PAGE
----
When to Start the College Admissions Process

December 10, 2016

When to Start the College Admissions Process

As your high school graduation quickly approaches, the process of applying to colleges may seem like an overwhelming task. Which colleges will you apply to? Will you accept alternatives? How much, if any, financial aid do you need? All of these questions, and more, need answers as you start the college admission process. You may also be asking yourself when exactly is the best time to begin thinking about private college admissions. These are some things to consider.

When Should I Start Thinking About College?

While it’s never too early to consider what colleges you’d like to attend, the actual application process should begin in earnest during the summer before your senior year. During that time, you should begin to seriously narrow down where to apply. You’ll want to take advantage of the free time that summer vacation offers to research schools as the last thing you want is to be rushed during this process!

It’s important to take your time figuring out exactly what you want, so don’t wait until the summer is almost over. Be diligent in the research you do; at this point, you can’t be sure exactly where you’ll end up so have several options that you think will fit you well. You should also consider that many colleges allow you to apply early; this may increase your chances of being accepted, although it may also require you to commit to a school sooner so decide whether early application is right for you.

How Do I Choose a College?

There are many factors to consider when choosing which colleges to apply to. Of course, you should consider your major and focus on schools that have programs suited to your area of interest. Think about what the college’s admission requirements are, but don’t necessarily become discouraged if you think you don’t quite meet them. Often, the test scores listed on the school website are averages; if yours are slightly lower that doesn’t necessarily mean an automatic rejection.

There should be other considerations as well; research the cost of the schools and the campus culture. Don’t pick a school just because a friend (or boyfriend or girlfriend) is going there. Location matters as well! Do you plan to relocate for college, or stay closer to home? The culture of the college is important, too. Avoid selecting schools just because of the “party” reputations or other non-academic factors. Do consider, however, the values that matter to the school that you’re applying to. Visit the websites, social media and read the mission statements to get an understanding of a college’s core values. If you plan to go to college in the Portland area, and your Christian faith is a strong part of your life, applying at Warner Pacific College is an excellent choice.

What Do I Put On My Application?

Once you’ve narrowed down your potential choices to a manageable list (five to eight is usually recommended), it’s time to start work on the application. Most likely, these applications will need to be submitted by September, so allow plenty of time during summer break to perfect them.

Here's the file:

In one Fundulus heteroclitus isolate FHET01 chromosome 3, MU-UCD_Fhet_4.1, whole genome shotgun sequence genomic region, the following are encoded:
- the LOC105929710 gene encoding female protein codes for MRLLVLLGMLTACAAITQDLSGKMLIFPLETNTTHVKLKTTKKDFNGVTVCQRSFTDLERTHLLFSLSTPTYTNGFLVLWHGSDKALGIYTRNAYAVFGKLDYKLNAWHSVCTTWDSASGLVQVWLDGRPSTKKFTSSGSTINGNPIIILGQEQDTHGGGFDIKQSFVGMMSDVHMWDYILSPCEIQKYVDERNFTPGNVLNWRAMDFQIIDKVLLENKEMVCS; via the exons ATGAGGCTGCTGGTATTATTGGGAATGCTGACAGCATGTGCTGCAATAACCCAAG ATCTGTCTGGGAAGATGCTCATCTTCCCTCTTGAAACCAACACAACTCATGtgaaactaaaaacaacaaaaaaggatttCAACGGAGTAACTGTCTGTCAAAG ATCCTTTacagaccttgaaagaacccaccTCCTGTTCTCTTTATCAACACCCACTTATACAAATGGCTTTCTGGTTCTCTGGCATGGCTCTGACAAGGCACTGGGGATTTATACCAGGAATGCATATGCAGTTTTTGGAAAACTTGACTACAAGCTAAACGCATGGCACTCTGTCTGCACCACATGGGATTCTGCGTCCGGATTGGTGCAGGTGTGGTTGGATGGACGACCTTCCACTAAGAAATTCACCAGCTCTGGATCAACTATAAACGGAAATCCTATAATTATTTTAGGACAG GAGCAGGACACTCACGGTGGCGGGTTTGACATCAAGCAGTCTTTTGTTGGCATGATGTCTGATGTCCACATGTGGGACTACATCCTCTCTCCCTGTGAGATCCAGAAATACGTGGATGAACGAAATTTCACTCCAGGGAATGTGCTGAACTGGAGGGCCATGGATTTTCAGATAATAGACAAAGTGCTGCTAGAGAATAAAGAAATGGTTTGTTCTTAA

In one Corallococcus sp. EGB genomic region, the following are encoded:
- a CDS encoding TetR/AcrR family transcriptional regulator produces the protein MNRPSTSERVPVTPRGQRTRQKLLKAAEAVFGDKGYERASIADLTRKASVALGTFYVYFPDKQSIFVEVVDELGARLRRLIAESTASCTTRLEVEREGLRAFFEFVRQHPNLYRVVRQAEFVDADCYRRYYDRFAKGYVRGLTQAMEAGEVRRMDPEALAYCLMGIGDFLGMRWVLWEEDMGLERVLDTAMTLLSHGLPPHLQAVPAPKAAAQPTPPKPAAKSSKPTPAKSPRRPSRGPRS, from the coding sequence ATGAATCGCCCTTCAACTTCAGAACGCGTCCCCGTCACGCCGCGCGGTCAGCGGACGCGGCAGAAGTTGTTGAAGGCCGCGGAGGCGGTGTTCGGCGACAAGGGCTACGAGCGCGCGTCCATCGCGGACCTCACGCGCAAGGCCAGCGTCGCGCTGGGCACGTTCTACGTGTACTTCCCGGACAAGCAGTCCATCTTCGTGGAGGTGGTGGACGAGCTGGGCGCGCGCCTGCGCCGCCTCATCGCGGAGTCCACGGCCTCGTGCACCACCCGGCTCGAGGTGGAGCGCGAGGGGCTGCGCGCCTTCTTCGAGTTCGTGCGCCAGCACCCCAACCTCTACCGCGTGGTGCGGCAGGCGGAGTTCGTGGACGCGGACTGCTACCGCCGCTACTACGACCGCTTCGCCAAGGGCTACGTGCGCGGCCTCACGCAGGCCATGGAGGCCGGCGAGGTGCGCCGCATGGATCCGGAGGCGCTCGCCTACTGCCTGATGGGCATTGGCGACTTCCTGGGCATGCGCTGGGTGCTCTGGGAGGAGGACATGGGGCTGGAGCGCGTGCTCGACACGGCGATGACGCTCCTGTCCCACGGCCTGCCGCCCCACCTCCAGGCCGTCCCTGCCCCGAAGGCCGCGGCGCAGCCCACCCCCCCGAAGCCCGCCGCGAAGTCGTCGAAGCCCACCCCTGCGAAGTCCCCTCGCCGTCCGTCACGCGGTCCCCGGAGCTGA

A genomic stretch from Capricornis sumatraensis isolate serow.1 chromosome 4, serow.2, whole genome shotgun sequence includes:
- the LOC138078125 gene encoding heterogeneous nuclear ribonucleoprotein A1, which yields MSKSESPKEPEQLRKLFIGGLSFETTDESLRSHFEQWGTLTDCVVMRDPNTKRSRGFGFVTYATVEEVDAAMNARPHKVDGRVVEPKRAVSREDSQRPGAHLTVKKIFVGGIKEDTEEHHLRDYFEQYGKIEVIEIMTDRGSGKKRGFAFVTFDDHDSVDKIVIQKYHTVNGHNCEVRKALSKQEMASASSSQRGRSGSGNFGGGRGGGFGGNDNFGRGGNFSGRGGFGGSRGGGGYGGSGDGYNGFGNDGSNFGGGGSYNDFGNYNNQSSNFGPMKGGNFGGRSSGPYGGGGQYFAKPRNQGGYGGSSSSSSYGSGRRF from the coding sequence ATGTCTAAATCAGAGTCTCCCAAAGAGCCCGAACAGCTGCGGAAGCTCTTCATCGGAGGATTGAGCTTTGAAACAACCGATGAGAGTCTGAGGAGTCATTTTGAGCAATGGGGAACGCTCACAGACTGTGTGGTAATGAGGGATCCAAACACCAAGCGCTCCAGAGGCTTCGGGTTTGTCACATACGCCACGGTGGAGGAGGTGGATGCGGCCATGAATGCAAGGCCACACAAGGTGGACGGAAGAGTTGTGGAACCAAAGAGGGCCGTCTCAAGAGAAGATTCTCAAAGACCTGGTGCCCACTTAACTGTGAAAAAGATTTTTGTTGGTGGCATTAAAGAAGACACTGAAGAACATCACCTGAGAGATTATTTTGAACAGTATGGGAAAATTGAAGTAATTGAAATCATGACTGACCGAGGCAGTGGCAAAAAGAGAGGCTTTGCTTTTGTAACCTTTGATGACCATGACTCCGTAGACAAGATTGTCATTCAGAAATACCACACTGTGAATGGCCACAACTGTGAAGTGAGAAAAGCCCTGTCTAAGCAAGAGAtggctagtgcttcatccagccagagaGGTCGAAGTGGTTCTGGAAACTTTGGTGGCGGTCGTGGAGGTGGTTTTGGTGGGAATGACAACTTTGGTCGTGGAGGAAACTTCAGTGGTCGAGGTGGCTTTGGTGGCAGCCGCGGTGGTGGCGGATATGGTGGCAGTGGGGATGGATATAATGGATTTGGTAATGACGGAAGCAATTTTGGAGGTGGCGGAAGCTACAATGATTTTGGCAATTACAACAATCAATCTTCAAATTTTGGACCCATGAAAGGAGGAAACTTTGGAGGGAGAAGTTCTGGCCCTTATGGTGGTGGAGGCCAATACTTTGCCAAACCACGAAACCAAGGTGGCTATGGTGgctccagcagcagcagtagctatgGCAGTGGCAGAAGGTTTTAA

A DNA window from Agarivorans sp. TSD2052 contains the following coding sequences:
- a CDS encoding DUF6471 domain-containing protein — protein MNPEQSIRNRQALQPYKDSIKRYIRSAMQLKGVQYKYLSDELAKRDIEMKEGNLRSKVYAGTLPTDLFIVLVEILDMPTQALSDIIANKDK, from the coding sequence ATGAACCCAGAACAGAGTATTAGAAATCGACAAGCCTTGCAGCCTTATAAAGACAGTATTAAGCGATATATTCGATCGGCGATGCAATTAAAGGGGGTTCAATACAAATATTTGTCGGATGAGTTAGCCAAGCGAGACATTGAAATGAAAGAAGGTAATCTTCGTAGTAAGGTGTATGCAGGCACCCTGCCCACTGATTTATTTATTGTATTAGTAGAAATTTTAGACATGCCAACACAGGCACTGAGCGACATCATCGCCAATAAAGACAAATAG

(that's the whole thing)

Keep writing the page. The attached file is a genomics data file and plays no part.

Putting together applications for private college admissions is a bit of an art form; you’ll want to convey your unique personality so the school can see what type of person you are. If you are applying to a school that values leadership, for example, make sure your application emphasizes your leadership abilities. Colleges look not only at courses you completed, they also consider extracurricular activities (clubs, volunteering).

What Else Do I Need?

Often, it’s not enough to simply send in your application. You may need to do more if you want to maximize your chances of being admitted; letters of recommendation from teachers are an example of something that you may want to include. Ask your teachers for these as soon as you can! If the deadline for your application is in early fall, then you’ll want to have a letter ready to go by then. Teachers are busy people, so they may need some time to write your letter. It is not polite to rush them.

Early on in the process you should also consider how you expect to pay for college; find out how much your family plans to contribute and consult with the schools themselves about potential financial aid options.

I Submitted My Application, Now What?

The college admission process does not stop simply because you’ve submitted your application. More than ever, it’s essential you keep your grades up and make sure that potential colleges still see you as a good choice. It is possible for a school to revoke an acceptance offer should you prove to no longer meet the criteria due to falling grades during your senior year.

Usually, acceptance letters do not begin arriving until February, so you’ll have to be patient as you wait to start seeing them. Once they do begin to come in, congratulations! Your hard work will have begun to pay off. During this period, you can re-visit and tour your top choice schools. Observe as much as you can; the campus, the classrooms, and the housing situation should all be factors to consider.

Private college admissions are not easy, so you should be proud once you’ve completed this process! You will have taken a big step toward the next chapter of your life. The actions you take when applying for colleges will have a very profound effect on the rest of your life, so make sure you go through this process with deliberation and care.